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Media Mavens

Journalism’s new Fashion Media program isn’t just following trends – it’s setting them.

Story by Melanie Jarrett, Fashion photos by Tamytha Cameron

Associate Professor Camille Kraeplin was sitting at her desk in Umphrey Lee, surrounded by the usual towers of student papers and research, when the email came in. It started out unassumingly enough – the assistant to a fashion blogger (yes, that’s a thing – more on it later) was writing to express interest in the Division of Journalism’s new Fashion Media program. Not an altogether unusual occurrence, although the frequency of email inquiries had begun to increase lately. She scanned quickly through the email until her eyes came to rest on the name of the blogger: Garance Doré. Her eyes widened. That’s because Garance Doré isn’t just anyone. The Parisian-turned-New-Yorker is one of the top (read: influential) fashion bloggers in the world. Number 11, to be exact – if digital fashion publication Signature9 is to be believed.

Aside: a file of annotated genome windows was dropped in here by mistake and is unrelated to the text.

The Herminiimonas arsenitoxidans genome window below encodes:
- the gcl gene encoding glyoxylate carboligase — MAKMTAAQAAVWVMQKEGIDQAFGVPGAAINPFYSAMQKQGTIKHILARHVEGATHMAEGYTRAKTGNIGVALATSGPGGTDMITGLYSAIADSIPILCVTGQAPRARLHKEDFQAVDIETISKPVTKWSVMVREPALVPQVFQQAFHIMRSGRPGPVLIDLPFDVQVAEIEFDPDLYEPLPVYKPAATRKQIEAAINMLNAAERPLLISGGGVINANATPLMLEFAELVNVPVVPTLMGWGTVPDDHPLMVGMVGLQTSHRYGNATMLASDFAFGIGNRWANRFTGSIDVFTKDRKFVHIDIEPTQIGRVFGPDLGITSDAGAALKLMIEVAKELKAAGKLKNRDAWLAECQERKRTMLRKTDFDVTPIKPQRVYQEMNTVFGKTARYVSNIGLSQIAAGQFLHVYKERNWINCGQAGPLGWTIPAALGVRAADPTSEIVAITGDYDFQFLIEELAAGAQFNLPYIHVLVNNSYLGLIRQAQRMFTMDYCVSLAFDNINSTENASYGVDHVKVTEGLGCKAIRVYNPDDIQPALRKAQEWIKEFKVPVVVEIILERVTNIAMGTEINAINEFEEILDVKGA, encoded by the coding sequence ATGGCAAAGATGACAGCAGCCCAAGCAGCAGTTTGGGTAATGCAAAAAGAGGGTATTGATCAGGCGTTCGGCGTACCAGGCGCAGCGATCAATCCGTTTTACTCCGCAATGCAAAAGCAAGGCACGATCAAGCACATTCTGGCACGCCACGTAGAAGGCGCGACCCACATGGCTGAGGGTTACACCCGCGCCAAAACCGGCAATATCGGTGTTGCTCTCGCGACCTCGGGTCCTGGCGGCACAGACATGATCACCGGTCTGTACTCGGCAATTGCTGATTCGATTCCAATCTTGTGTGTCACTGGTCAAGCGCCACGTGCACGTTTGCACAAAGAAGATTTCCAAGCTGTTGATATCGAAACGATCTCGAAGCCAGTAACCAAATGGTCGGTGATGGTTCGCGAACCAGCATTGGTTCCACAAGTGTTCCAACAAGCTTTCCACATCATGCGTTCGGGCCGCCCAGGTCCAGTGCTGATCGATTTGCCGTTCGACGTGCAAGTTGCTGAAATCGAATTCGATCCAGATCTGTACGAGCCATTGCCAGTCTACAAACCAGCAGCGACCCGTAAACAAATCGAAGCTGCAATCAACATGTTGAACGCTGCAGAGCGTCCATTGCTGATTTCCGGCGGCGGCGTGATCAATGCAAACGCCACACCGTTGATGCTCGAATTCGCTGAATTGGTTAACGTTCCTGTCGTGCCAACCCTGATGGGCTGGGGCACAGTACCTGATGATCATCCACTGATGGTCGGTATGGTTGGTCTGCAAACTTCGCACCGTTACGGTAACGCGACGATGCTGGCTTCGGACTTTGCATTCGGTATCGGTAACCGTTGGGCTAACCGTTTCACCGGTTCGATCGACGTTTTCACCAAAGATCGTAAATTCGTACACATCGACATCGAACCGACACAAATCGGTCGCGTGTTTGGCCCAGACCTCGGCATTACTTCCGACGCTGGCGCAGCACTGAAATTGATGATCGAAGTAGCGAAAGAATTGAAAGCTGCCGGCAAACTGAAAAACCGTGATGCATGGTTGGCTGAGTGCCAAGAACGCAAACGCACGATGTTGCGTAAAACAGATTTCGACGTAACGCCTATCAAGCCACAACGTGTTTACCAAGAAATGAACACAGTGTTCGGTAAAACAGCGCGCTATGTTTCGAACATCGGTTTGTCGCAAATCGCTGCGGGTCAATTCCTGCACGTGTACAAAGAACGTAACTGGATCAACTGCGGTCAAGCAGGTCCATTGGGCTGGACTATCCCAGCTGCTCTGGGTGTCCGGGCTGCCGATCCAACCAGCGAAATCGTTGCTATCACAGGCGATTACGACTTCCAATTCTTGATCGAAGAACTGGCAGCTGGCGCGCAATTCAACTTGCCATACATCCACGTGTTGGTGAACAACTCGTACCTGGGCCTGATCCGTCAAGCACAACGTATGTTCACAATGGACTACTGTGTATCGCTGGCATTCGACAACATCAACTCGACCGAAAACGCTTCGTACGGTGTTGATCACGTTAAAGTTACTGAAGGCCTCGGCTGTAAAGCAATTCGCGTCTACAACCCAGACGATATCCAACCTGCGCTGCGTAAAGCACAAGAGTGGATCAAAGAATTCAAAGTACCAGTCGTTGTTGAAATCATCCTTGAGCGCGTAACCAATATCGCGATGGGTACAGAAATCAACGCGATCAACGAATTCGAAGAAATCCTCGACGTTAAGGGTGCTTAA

“It was a very significant moment for us,” Kraeplin says. As it happened, Doré was going to be in Dallas for an event at Neiman Marcus headquarters and offered to come speak on campus – “SHE had heard of US,” emphasizes Kraeplin. Doré’s resulting public forum was a milestone for the Fashion Media program. Established in fall 2011 as part of Dean José Bowen’s broader curriculum initiative to create a bevy of new interdisciplinary minors, it has already become the most popular minor in Meadows. Sixty-seven students are currently registered as minoring in Fashion Media, with many more taking classes but as yet undeclared.

“It was like Mick Jagger was in the room, the way these young women responded to her,” Kraeplin, who is the program’s head, says about the Doré visit. “The room we held it in seats about a hundred, and it was overflowing.”